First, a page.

The biblical basis for the covenant of works does not rest on Hosea 6:7 alone which says: “But like Adam they transgressed the covenant; there they dealt faithlessly with me.” I think this verse does allude to Adam’s disobedience in the garden, but the foundation of the covenant of works lies in a careful reading of Genesis 1-3 and Romans 5. In Genesis 2:16-17 we see the terms or conditions of the covenant: man is forbidden to eat from the tree of the knowledge of good and evil. The command comes with a warning that man will die if he does break God’s law which is the curse of the covenant. Genesis 3:1-7 describes the breaking of the covenant when Adam disobeys God and Genesis 3:16-19 describes the curses of the covenant for Adam and his descendants. Because Adam is the head of the human race, his sin has consequences for all who come after him who share in the curses of the covenant. Hypothetically, if Adam had obeyed God’s command and eaten from the tree of life instead, his descendants never would have fallen into sin and died (Gen 3:22). Genesis 3:15 and 3:21 describe the enacting of the covenant of grace when God promises to rescue Adam and his seed through the seed of the woman who would defeat the serpent who deceived them. Verse 21 shows that God forgave their sin by making a sacrifice of atonement in their place foreshadowing the cross of Christ and covering them to show the covering over of their sin. Adam and Eve were justified by believing in the promise of God in verse 15 which is the proto-gospel. Nevertheless, the curses of the covenant remained on Adam and his descendants after him.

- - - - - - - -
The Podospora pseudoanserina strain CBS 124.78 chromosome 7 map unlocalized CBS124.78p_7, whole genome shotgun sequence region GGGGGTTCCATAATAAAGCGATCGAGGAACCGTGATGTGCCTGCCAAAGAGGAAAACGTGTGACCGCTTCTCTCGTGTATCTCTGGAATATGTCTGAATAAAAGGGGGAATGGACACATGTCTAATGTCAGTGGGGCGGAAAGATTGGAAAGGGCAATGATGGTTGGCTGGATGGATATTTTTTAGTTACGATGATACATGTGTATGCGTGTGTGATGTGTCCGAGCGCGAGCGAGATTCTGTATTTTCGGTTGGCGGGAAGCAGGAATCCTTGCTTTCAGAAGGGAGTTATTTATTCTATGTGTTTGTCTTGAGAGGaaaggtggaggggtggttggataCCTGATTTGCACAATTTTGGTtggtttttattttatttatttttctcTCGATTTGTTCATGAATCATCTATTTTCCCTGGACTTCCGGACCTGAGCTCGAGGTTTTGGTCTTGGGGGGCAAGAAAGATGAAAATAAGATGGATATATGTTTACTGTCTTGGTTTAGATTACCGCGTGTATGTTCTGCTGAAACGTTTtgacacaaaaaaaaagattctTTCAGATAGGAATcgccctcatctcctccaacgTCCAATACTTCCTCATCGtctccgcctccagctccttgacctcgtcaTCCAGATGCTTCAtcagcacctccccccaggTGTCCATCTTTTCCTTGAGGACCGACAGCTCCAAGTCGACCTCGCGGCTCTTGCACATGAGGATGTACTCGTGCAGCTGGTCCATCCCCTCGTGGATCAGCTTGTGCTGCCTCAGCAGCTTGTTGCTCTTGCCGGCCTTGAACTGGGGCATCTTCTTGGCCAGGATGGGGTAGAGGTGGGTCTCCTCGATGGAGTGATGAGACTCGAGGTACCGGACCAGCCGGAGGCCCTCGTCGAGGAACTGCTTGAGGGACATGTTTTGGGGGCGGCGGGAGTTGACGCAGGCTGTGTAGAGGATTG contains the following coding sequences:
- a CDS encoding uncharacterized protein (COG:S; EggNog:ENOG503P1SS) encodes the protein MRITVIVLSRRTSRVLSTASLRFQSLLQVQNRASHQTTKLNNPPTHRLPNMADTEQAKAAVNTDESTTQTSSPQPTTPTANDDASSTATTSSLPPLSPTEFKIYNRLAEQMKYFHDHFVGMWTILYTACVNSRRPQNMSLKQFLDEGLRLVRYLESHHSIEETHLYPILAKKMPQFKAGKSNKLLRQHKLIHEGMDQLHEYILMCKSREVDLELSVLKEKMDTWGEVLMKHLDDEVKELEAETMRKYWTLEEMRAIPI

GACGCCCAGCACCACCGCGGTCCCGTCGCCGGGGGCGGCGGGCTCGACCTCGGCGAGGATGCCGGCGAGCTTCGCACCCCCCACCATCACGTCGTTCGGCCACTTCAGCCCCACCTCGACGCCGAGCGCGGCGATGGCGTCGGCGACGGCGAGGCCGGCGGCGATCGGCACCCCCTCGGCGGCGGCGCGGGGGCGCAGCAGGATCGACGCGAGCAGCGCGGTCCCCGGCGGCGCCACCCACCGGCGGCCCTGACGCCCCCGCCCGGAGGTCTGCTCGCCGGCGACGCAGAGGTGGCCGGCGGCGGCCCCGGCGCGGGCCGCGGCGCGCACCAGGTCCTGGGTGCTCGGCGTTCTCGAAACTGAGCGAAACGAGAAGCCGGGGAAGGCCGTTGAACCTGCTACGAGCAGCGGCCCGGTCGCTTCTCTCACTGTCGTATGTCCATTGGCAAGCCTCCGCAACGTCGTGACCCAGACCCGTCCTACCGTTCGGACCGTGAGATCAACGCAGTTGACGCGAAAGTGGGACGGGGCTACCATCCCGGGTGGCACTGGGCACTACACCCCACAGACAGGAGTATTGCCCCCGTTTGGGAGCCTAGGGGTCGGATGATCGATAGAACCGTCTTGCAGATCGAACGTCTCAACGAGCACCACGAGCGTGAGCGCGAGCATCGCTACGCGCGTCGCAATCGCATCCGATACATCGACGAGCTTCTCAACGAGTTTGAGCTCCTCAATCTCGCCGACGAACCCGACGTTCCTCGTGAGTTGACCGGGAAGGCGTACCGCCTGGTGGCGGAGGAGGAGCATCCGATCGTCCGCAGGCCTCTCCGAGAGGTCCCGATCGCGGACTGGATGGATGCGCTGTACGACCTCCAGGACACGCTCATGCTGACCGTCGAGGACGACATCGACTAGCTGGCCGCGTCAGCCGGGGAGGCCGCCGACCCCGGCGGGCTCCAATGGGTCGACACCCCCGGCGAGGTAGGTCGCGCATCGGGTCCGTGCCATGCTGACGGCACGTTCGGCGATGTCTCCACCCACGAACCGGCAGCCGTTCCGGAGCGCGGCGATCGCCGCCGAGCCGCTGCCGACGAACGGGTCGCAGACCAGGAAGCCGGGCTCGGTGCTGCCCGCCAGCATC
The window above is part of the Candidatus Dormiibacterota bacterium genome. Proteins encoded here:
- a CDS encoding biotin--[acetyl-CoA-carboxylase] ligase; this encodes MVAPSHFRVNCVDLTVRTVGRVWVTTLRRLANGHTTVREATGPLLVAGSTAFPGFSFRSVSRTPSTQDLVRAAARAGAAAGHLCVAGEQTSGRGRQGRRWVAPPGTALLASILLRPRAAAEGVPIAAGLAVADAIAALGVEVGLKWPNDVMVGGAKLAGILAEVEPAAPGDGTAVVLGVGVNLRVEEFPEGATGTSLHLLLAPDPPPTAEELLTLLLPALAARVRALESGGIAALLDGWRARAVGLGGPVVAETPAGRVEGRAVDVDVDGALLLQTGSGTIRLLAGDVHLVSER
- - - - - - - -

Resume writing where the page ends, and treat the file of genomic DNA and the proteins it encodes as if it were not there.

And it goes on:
When you compare the curses of the covenant in Genesis 3:16-19 to the other covenants in the Bible, I think it becomes clear that Adam was in a covenant relationship with God that promised blessings for obedience and curses for disobedience. The blessing is the implied fellowship and communion with God that he already enjoyed in Eden without sin, fear, and death, but it would have continued for eternity for him and his descendants. The curses for his disobedience have fallen on all his descendants. One sin resulted in and set in motion all the sin and death which came after him. The language of cursing often presupposes a covenant relationship. We see this with the covenant with Noah (Gen 5:29; 8:21); Abraham (Gen 12:3); and the Mosaic Law with Israel (Deut 27:13-26; 28:15-20; 29:21; 30:19; Jer 11:3). The difference is that the covenant of works with Adam and the Mosaic covenant with Israel are bilateral covenants which are dependent on obedience to God’s commands. On the other hand, the covenant of grace, Noahic, Abrahamic, Davidic, and New Covenant are unilateral and based on God’s covenant promise to do what he has said. They are covenants which cannot be broken because God has promised to fulfill the conditions necessary for their establishment. That makes the Adamic and Mosaic covenants ones based on works as a covenant of works while the rest are covenants of grace that flow from the initial promise of Genesis 3:15 to redeem a people out of the world and give them the blessings of the covenant of grace which restore to us what Adam lost.